Digital media consultant Bill Murray will join the panel on paid content at the AOP Summit on 7 October
The Twitter hashtag for the event is #aop3c
Bill currently works across a portfolio of digital and media organisations, providing strategic and commercial direction on an advisory and consultancy basis. These include, amongst others, AOP, 10ACT, DN Capital, JackBrand and Accelerated Path.
Latterly he served as Managing Director of Digital Strategy at Haymarket where he pioneered online business development across the Haymarket Group and lead a number of successful launches and acquisitions.
With a number of publishers apparently moving towards charging for more content online, are there any lessons from the past here? Didn't a number of publishers try this in the 'web 1' phase?
I think the world has changed from ‘last time around’. Broadband has arrived and along with it a richness of experience, content and functionality that is way beyond anything consumers experienced 8-10 years ago.
So the level of engagement and consequent value they can obtain is clearly greater. So to make judgements about what may be possible on the basis of what didn’t work then, is to compare apples with cabbages!
The Pittsburgh Post-Gazette in August launched a members-only subscription site, offering new paid content and services on top of its standard free content - is this a model we might see more of, as opposed to pay walls simply locking content away from readers and search engines?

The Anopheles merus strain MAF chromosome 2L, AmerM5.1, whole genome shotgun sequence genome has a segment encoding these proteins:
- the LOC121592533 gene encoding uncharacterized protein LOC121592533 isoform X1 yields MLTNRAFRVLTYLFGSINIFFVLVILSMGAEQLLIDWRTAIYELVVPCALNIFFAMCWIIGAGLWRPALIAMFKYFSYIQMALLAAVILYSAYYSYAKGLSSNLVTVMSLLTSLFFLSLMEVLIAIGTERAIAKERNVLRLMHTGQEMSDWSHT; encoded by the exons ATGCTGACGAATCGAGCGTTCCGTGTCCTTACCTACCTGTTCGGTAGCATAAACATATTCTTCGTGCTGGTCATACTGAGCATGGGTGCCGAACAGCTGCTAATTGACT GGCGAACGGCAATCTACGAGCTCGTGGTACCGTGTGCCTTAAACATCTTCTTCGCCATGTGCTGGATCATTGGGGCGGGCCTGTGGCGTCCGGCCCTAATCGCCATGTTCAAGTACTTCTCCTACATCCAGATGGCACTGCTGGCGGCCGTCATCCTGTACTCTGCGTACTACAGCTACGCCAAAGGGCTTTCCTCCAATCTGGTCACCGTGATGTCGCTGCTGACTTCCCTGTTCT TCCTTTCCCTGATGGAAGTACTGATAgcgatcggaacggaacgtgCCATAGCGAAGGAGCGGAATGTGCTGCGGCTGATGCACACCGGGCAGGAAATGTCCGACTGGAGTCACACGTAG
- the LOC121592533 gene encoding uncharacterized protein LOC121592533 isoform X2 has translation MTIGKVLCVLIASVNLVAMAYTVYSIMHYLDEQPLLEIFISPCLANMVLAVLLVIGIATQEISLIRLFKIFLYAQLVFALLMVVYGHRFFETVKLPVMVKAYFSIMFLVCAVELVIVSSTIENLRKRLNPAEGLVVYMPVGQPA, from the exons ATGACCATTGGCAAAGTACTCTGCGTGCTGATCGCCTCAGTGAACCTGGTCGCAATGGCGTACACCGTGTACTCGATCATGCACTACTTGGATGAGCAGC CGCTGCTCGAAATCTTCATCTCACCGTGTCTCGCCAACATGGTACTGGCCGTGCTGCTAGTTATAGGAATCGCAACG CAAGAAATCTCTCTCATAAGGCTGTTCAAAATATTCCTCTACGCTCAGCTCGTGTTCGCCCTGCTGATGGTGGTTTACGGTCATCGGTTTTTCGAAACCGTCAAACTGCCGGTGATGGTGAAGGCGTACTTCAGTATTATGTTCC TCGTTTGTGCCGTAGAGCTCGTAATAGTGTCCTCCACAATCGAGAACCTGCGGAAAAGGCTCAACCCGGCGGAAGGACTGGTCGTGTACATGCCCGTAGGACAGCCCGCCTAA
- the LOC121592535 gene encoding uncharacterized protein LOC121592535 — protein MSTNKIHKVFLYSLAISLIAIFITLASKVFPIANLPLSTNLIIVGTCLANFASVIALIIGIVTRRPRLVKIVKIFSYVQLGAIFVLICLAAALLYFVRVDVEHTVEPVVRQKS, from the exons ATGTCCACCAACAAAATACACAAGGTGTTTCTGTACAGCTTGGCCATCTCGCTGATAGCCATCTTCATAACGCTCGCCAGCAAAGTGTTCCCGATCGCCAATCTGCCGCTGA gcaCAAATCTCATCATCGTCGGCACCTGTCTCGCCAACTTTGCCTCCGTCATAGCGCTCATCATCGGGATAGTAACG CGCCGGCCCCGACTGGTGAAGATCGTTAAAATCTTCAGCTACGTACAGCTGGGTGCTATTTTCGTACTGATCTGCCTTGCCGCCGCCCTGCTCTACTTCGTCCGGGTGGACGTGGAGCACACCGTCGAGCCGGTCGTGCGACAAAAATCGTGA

It’s interesting. I tend to agree with Eric Schmidt’s recent comment that while it is unlikely anyone will ever get very far trying to charge for news, there are certainly more specialist, deeper, expert or very high quality content that will command payment.
This example points in that direction but is, I suspect, just the start. Ultimately, I believe those that succeed will be 'selling' much more than content – while that may be at the heart of the proposition, it will be the creative integration of functionality and services that really add value to the consumers’ experience that will command true value.
In your view, have publishers sufficiently differentiated their web content from print/broadcast TV and radio?
Getting better all the time, but always room to do even better. We now have many experts with similarly developed creative skill sets developed and honed in the online space as has always been the case in the traditional space.
But this remains an incredibly young, new medium so we shouldn’t expect everyone’s delivery to be as fine-tuned and perfect yet. Nonetheless, consumers are demanding, and are increasingly clear on what they want and can be very fickle. So high performance here is a competitive requirement.
Is there any truth, do you think, in the suggestion (made in PaidContent) that paywalls for online news might be "an exercise in promoting printed newspapers"?
If it is true, then I fear it is short-sighted. Print and web are different media channels and used by consumers in different ways at different times. Of course they can be complementary and cross-promote, in fact that’s a very definite advantage that established, traditional media owners have.
But to start making such things conditional is a very dangerous game, especially if it’s news. News is not exclusive to anyone (has arguably become rather commoditised). For sure if anyone pits the slightest barrier in the way of what you know you want, the fickle consumer knows it is the work of two quick clicks to get it elsewhere.
Bill Murray will join the panel on paid content at the AOP Summit on 7 October.
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